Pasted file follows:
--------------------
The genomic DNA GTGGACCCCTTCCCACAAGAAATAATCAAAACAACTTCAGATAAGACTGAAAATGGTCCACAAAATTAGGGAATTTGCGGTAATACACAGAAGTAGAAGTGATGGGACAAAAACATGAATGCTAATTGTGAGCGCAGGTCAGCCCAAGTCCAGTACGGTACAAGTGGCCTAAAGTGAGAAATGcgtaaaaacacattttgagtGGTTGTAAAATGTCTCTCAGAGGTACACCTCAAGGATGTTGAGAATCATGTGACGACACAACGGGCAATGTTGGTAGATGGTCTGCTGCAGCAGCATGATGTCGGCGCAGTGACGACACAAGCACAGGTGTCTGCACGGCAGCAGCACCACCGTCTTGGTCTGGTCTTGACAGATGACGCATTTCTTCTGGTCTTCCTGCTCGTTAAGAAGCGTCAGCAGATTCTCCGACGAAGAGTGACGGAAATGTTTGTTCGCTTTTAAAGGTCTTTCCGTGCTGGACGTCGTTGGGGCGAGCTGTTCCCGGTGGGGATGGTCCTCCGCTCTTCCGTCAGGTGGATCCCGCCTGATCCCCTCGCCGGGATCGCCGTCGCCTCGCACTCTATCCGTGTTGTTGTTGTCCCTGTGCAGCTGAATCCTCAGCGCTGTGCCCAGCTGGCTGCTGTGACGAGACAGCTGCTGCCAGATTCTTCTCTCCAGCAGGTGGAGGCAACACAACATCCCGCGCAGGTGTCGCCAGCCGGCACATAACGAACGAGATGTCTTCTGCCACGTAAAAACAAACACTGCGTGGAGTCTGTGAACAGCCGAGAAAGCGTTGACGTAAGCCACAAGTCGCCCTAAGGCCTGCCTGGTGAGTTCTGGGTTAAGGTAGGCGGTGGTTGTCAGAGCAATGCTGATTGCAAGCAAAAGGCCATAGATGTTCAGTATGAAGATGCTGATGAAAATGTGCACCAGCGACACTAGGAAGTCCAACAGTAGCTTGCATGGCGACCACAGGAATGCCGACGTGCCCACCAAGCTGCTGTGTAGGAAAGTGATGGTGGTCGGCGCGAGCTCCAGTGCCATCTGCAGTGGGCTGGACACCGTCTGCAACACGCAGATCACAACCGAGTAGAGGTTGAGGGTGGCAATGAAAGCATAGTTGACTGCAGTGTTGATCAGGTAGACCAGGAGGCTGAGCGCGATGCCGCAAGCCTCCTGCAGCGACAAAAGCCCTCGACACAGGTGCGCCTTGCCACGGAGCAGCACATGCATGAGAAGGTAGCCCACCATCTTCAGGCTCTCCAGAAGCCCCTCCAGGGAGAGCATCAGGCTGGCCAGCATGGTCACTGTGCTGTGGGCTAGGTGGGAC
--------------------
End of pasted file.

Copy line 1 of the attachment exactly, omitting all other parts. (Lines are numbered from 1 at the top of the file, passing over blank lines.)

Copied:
The genomic DNA GTGGACCCCTTCCCACAAGAAATAATCAAAACAACTTCAGATAAGACTGAAAATGGTCCACAAAATTAGGGAATTTGCGGTAATACACAGAAGTAGAAGTGATGGGACAAAAACATGAATGCTAATTGTGAGCGCAGGTCAGCCCAAGTCCAGTACGGTACAAGTGGCCTAAAGTGAGAAATGcgtaaaaacacattttgagtGGTTGTAAAATGTCTCTCAGAGGTACACCTCAAGGATGTTGAGAATCATGTGACGACACAACGGGCAATGTTGGTAGATGGTCTGCTGCAGCAGCATGATGTCGGCGCAGTGACGACACAAGCACAGGTGTCTGCACGGCAGCAGCACCACCGTCTTGGTCTGGTCTTGACAGATGACGCATTTCTTCTGGTCTTCCTGCTCGTTAAGAAGCGTCAGCAGATTCTCCGACGAAGAGTGACGGAAATGTTTGTTCGCTTTTAAAGGTCTTTCCGTGCTGGACGTCGTTGGGGCGAGCTGTTCCCGGTGGGGATGGTCCTCCGCTCTTCCGTCAGGTGGATCCCGCCTGATCCCCTCGCCGGGATCGCCGTCGCCTCGCACTCTATCCGTGTTGTTGTTGTCCCTGTGCAGCTGAATCCTCAGCGCTGTGCCCAGCTGGCTGCTGTGACGAGACAGCTGCTGCCAGATTCTTCTCTCCAGCAGGTGGAGGCAACACAACATCCCGCGCAGGTGTCGCCAGCCGGCACATAACGAACGAGATGTCTTCTGCCACGTAAAAACAAACACTGCGTGGAGTCTGTGAACAGCCGAGAAAGCGTTGACGTAAGCCACAAGTCGCCCTAAGGCCTGCCTGGTGAGTTCTGGGTTAAGGTAGGCGGTGGTTGTCAGAGCAATGCTGATTGCAAGCAAAAGGCCATAGATGTTCAGTATGAAGATGCTGATGAAAATGTGCACCAGCGACACTAGGAAGTCCAACAGTAGCTTGCATGGCGACCACAGGAATGCCGACGTGCCCACCAAGCTGCTGTGTAGGAAAGTGATGGTGGTCGGCGCGAGCTCCAGTGCCATCTGCAGTGGGCTGGACACCGTCTGCAACACGCAGATCACAACCGAGTAGAGGTTGAGGGTGGCAATGAAAGCATAGTTGACTGCAGTGTTGATCAGGTAGACCAGGAGGCTGAGCGCGATGCCGCAAGCCTCCTGCAGCGACAAAAGCCCTCGACACAGGTGCGCCTTGCCACGGAGCAGCACATGCATGAGAAGGTAGCCCACCATCTTCAGGCTCTCCAGAAGCCCCTCCAGGGAGAGCATCAGGCTGGCCAGCATGGTCACTGTGCTGTGGGCTAGGTGGGAC